Coronavirus: Kensal Green vicar hits out at banning public worship saying government is ‘persecuting the church’
- Credit: Archant
Banning public worship during a second national lockdown is “persecuting the church” and its parishioners, says a Kensal Green vicar.
Father David Ackerman, of St John the Evangelist Church in Kilburn Lane, has hit out at government plans to cancel public worship under second lockdown guidance.
Prime Minister Boris Johnson announced on Saturday that England would be under a new lockdown from Thursday (November 5) until December 2.
The restrictions are designed to curb the spread of Covid-19, which the government said could cause more than 4,000 deaths a day at a peak, and ensure the NHS has enough capacity to treat patients as the virus spreads.
Other than for funerals, the only other reasons places of worship can stay open is to broadcast acts of worship, individual prayer, formal childcare, or essential services such as blood donation or food banks.
“Sunday was All Saints’ Day and I had young men crying in the church about their jobs and futures. It’s not fair that the government is doing this, it is a human right to worship,” said Fr David.
“In the Gospel we heard the words ‘blessed are the persecuted’. It’s the government which is now persecuting the church.”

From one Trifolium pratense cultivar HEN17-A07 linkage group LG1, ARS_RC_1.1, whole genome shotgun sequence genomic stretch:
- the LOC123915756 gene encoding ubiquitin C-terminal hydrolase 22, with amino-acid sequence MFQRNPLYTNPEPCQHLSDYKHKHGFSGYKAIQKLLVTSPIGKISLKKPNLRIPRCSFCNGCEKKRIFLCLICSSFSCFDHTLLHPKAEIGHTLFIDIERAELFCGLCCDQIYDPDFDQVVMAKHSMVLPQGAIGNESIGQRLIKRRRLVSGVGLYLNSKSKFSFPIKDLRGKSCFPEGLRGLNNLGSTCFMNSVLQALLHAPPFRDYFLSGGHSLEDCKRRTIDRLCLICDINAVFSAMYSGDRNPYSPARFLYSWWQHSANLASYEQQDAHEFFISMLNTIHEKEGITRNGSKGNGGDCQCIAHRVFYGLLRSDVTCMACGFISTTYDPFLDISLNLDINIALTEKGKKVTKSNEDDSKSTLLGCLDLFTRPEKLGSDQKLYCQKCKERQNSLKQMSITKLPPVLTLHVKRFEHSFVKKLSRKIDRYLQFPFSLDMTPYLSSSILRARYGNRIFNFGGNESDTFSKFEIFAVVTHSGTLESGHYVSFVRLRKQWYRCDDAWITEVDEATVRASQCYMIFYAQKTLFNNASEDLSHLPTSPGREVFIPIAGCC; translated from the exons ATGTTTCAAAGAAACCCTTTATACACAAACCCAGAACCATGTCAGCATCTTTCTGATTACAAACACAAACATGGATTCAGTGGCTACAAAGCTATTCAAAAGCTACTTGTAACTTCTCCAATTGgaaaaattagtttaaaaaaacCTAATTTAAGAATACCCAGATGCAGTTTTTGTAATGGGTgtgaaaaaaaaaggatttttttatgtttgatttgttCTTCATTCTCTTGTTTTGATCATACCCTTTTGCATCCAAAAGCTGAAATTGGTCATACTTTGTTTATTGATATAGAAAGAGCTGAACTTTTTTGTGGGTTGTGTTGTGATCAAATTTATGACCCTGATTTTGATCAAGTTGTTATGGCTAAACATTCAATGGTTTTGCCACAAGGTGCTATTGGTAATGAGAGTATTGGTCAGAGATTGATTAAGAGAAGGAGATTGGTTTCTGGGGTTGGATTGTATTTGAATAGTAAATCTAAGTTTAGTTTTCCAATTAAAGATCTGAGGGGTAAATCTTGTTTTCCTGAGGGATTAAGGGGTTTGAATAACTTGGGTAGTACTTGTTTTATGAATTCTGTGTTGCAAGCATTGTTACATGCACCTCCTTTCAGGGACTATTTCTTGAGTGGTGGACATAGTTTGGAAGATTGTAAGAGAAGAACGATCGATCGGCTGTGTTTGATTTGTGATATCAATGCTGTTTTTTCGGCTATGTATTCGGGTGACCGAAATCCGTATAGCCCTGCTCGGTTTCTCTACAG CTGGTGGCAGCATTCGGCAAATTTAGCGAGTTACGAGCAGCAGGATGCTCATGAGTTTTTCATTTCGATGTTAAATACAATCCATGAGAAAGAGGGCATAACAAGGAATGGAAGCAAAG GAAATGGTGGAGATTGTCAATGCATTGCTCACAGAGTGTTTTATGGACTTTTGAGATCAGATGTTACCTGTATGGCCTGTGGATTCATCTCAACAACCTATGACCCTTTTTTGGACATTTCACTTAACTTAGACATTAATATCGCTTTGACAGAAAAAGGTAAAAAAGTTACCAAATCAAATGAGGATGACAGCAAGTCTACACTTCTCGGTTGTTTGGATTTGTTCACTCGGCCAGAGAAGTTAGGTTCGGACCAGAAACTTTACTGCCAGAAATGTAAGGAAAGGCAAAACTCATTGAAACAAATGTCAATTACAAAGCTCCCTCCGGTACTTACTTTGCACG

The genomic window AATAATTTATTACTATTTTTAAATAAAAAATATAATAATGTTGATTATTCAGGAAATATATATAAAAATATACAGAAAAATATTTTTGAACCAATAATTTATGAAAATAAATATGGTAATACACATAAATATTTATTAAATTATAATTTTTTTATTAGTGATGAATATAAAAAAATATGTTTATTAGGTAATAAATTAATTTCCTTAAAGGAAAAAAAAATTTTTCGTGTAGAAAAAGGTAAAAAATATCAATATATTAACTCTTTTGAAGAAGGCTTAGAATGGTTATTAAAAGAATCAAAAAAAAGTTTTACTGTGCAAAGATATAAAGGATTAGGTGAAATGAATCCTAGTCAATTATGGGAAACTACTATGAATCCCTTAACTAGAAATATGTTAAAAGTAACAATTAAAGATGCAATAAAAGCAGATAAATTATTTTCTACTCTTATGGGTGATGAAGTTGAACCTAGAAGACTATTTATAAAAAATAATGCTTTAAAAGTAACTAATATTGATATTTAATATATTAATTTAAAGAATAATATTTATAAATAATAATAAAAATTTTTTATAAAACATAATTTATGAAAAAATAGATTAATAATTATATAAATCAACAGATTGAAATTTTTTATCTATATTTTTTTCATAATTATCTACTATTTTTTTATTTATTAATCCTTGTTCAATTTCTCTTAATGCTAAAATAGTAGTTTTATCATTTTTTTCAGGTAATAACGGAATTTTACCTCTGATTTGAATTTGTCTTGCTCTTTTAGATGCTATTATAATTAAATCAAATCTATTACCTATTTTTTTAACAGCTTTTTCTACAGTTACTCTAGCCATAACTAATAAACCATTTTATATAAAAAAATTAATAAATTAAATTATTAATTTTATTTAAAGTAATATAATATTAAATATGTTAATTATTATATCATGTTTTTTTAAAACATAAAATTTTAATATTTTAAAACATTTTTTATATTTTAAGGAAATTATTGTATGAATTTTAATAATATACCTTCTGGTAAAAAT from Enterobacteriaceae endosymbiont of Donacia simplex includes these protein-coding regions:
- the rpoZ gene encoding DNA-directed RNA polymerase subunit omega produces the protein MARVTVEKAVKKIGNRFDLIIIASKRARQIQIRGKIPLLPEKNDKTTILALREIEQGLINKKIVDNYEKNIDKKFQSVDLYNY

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He added: “I’m disgusted to my core that we will be told on the eve of the 75th anniversary of the end of World War Two that we can’t hold a Remembrance Sunday service.
“All these people died for us and we are not supposed to mark it? It makes me sick.
“I will be laying a wreath. We live in a free country. If the police want to come and break up wreath laying and national anthem singing, I’d rather leave this country than live like this.”
He accused the government of “using terror” to frighten people and told the public to contact their MP to urge them to vote against the plans.
MPs are due to be given the chance to vote on a second national lockdown on Wednesday.
Karen Buck, Labour MP for Westminster North, said: “I completely understand the strength of feeling on all of this, but on the available evidence it seems we have no choice but to restrict social gatherings in order to stop the spread of the virus.
“This is a desperately sad, difficult situation for everyone and it is a depressing fact that the failure to get an effective test and trace system up and running is one of the reasons we are back where we are.”
Ministry of Housing, Communities and Local Government spokesperson said: “Places of worship bring huge solace and comfort to people, especially during this challenging time.
“The Government doesn’t take imposing further restrictions lightly. But this action is vital to tackling the spread of the virus.”